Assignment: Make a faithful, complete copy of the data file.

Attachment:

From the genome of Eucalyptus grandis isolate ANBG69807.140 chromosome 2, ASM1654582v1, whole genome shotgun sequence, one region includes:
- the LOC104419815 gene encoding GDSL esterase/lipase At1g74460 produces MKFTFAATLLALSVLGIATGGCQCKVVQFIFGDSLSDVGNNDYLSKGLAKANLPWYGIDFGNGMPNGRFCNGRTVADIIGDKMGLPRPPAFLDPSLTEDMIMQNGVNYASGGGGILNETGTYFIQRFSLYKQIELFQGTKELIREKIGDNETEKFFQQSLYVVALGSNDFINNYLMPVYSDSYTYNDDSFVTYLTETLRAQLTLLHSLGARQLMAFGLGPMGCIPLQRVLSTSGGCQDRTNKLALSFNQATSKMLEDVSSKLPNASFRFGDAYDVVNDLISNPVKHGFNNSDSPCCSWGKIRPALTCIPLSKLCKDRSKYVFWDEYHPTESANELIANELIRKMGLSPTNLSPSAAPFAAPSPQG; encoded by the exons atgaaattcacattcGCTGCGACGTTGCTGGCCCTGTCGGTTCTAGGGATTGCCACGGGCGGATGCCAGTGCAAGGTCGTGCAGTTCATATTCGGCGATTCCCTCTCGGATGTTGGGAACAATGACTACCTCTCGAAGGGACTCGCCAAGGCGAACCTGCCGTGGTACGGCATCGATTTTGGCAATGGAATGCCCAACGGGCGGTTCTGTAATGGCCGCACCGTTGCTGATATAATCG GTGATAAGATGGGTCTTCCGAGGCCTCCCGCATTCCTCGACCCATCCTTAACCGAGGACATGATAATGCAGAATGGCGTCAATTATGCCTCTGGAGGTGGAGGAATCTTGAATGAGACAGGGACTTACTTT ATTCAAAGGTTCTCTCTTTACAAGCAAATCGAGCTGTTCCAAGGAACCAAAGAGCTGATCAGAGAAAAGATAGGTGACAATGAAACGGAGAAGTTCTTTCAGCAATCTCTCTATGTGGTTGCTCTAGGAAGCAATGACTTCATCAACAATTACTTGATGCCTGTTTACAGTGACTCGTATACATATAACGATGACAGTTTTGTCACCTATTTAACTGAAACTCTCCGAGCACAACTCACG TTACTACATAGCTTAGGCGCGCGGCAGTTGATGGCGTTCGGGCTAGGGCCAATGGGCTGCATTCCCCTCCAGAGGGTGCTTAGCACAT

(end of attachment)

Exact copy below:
From the genome of Eucalyptus grandis isolate ANBG69807.140 chromosome 2, ASM1654582v1, whole genome shotgun sequence, one region includes:
- the LOC104419815 gene encoding GDSL esterase/lipase At1g74460 produces MKFTFAATLLALSVLGIATGGCQCKVVQFIFGDSLSDVGNNDYLSKGLAKANLPWYGIDFGNGMPNGRFCNGRTVADIIGDKMGLPRPPAFLDPSLTEDMIMQNGVNYASGGGGILNETGTYFIQRFSLYKQIELFQGTKELIREKIGDNETEKFFQQSLYVVALGSNDFINNYLMPVYSDSYTYNDDSFVTYLTETLRAQLTLLHSLGARQLMAFGLGPMGCIPLQRVLSTSGGCQDRTNKLALSFNQATSKMLEDVSSKLPNASFRFGDAYDVVNDLISNPVKHGFNNSDSPCCSWGKIRPALTCIPLSKLCKDRSKYVFWDEYHPTESANELIANELIRKMGLSPTNLSPSAAPFAAPSPQG; encoded by the exons atgaaattcacattcGCTGCGACGTTGCTGGCCCTGTCGGTTCTAGGGATTGCCACGGGCGGATGCCAGTGCAAGGTCGTGCAGTTCATATTCGGCGATTCCCTCTCGGATGTTGGGAACAATGACTACCTCTCGAAGGGACTCGCCAAGGCGAACCTGCCGTGGTACGGCATCGATTTTGGCAATGGAATGCCCAACGGGCGGTTCTGTAATGGCCGCACCGTTGCTGATATAATCG GTGATAAGATGGGTCTTCCGAGGCCTCCCGCATTCCTCGACCCATCCTTAACCGAGGACATGATAATGCAGAATGGCGTCAATTATGCCTCTGGAGGTGGAGGAATCTTGAATGAGACAGGGACTTACTTT ATTCAAAGGTTCTCTCTTTACAAGCAAATCGAGCTGTTCCAAGGAACCAAAGAGCTGATCAGAGAAAAGATAGGTGACAATGAAACGGAGAAGTTCTTTCAGCAATCTCTCTATGTGGTTGCTCTAGGAAGCAATGACTTCATCAACAATTACTTGATGCCTGTTTACAGTGACTCGTATACATATAACGATGACAGTTTTGTCACCTATTTAACTGAAACTCTCCGAGCACAACTCACG TTACTACATAGCTTAGGCGCGCGGCAGTTGATGGCGTTCGGGCTAGGGCCAATGGGCTGCATTCCCCTCCAGAGGGTGCTTAGCACAT